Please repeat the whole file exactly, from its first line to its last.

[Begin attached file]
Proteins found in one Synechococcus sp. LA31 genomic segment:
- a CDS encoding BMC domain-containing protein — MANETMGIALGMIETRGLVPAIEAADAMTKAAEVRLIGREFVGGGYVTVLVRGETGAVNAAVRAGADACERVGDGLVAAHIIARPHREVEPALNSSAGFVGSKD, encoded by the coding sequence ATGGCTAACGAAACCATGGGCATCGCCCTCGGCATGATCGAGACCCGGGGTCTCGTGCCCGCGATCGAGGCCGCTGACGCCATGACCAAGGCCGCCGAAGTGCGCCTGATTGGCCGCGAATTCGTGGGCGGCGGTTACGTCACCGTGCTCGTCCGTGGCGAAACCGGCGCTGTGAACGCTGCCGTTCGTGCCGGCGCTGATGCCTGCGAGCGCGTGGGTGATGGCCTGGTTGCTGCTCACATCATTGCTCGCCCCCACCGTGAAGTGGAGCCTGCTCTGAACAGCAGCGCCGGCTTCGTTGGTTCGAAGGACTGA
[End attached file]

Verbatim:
Proteins found in one Synechococcus sp. LA31 genomic segment:
- a CDS encoding BMC domain-containing protein — MANETMGIALGMIETRGLVPAIEAADAMTKAAEVRLIGREFVGGGYVTVLVRGETGAVNAAVRAGADACERVGDGLVAAHIIARPHREVEPALNSSAGFVGSKD, encoded by the coding sequence ATGGCTAACGAAACCATGGGCATCGCCCTCGGCATGATCGAGACCCGGGGTCTCGTGCCCGCGATCGAGGCCGCTGACGCCATGACCAAGGCCGCCGAAGTGCGCCTGATTGGCCGCGAATTCGTGGGCGGCGGTTACGTCACCGTGCTCGTCCGTGGCGAAACCGGCGCTGTGAACGCTGCCGTTCGTGCCGGCGCTGATGCCTGCGAGCGCGTGGGTGATGGCCTGGTTGCTGCTCACATCATTGCTCGCCCCCACCGTGAAGTGGAGCCTGCTCTGAACAGCAGCGCCGGCTTCGTTGGTTCGAAGGACTGA